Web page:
In this case unlike Pi, he was actually deeply involved in the virtual cinematography, lighting, etc. he couldn't light the shots himself but directed them to just like he would a traditional crew, and did shot planning and everything together with them, so I'd say it's well-deserved in this case. I think this will become more of a trend because otherwise a lot of us are coming up with the shots and it's definitely an issue.

But yeah, not enough shout outs, especially Cuaron, he could have thrown in a little something inbetween the phone book full of people he thanked (did mention the VFX sup, but come on).

I also definitely agree it deserved it for sound design, very subtle and immersive work making use of the lack of sound and methods of "hearing" via contact etc.
 
Old 03-03-2014, 06:58 PM   #72
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Quote:
Originally Posted by hypercube
In this case unlike Pi, he was actually deeply involved in the virtual cinematography, lighting, etc. he couldn't light the shots himself but directed them to just like he would a traditional crew, and did shot planning and everything together with them, so I'd say it's well-deserved in this case. I think this will become more of a trend because otherwise a lot of us are coming up with the shots and it's definitely an issue.
I also definitely agree it deserved it for sound design, very subtle and immersive work making use of the lack of sound and methods of "hearing" via contact etc.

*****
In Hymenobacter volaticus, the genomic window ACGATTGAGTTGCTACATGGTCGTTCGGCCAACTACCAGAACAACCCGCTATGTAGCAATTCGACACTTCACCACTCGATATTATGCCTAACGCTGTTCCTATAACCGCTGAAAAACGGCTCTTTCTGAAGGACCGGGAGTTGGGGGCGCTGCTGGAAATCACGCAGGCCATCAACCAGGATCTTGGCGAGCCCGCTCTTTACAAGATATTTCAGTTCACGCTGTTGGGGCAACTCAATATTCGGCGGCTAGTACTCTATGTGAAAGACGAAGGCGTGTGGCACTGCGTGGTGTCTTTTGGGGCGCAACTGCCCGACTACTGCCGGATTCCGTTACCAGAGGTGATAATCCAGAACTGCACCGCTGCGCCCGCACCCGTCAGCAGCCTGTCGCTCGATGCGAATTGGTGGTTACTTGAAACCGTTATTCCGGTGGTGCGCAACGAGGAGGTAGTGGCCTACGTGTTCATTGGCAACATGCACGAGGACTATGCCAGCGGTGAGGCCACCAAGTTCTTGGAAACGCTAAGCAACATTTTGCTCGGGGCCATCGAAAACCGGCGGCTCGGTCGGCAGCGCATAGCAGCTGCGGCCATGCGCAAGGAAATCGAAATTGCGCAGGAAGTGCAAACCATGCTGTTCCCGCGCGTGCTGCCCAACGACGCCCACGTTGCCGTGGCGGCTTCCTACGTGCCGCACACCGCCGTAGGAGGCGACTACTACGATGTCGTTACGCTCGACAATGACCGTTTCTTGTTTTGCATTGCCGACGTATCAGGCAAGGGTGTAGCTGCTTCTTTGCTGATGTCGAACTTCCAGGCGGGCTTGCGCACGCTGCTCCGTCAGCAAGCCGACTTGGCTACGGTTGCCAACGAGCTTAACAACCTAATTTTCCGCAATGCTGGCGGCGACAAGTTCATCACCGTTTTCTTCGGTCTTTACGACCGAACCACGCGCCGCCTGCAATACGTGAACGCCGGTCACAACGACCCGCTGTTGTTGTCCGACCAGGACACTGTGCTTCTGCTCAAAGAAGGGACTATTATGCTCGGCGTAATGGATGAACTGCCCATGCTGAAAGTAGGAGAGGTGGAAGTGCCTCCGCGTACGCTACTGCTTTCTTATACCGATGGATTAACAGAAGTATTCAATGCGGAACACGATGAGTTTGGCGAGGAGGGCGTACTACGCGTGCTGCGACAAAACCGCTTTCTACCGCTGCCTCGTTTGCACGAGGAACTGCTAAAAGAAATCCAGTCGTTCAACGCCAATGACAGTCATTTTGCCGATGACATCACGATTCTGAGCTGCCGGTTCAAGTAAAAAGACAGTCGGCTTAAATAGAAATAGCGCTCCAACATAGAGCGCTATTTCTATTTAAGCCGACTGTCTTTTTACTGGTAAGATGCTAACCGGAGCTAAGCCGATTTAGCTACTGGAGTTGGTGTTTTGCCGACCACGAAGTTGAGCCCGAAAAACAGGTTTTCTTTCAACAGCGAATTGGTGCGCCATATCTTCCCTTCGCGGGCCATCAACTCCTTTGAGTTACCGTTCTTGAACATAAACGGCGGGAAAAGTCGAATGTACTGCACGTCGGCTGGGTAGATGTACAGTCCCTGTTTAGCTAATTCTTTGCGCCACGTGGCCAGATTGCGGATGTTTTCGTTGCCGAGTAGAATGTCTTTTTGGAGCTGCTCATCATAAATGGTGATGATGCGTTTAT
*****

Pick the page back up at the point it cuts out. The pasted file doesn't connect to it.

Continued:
Yeah the sound work was great, immersive, and unique, really loved that aspect of the film too. Very cool about how involved he was, kudos then! Very well deserved. I'm thankful he was very involved because yeah, I could see how it can be an issue when "vfx artists", or probably the vfx sup are coming up with the shots, however common that is I dont know. Great to have a real trained cinematographer work on the cameras. Reminds me a bit of how in Rango, they brought in Roger Deakins to help with the lighting. I thought it was that much more striking as opposed to the lighting in most animated films. I for one can't wait to see what Cuaron does next
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Old 03-03-2014, 07:01 PM   #73
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Quote:
Originally Posted by redbellpeppers
I'm glad it won some awards.
While best musical score surprised me, since it was competing with John Williams, can't figure out how a movie that states in the beginning that there is no sound in space wins best sound and best sound editing (let alone nominated).


Really? I thought the sound design was the best thing in the film.
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Old 03-03-2014, 08:18 PM   #74
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The scenes that stand out to me are when outside, everything starts to shatter and break-in silence. I though that was clever... but involved lack of sound.\

Guess I'm gonna have to re-watch it.
 
Old 03-03-2014, 08:21 PM   #75
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Quote:
Originally Posted by redbellpeppers
The scenes that stand out to me are when outside, everything starts to shatter and break-in silence. I though that was clever... but involved lack of sound.\

Guess I'm gonna have to re-watch it.


Uh... I think you're forgetting the great many scenes where there WAS sound and it was done in a very clever way with how it might sound traveling through your body or instead of through soundwaves to your ear...or did you just watch the trailer?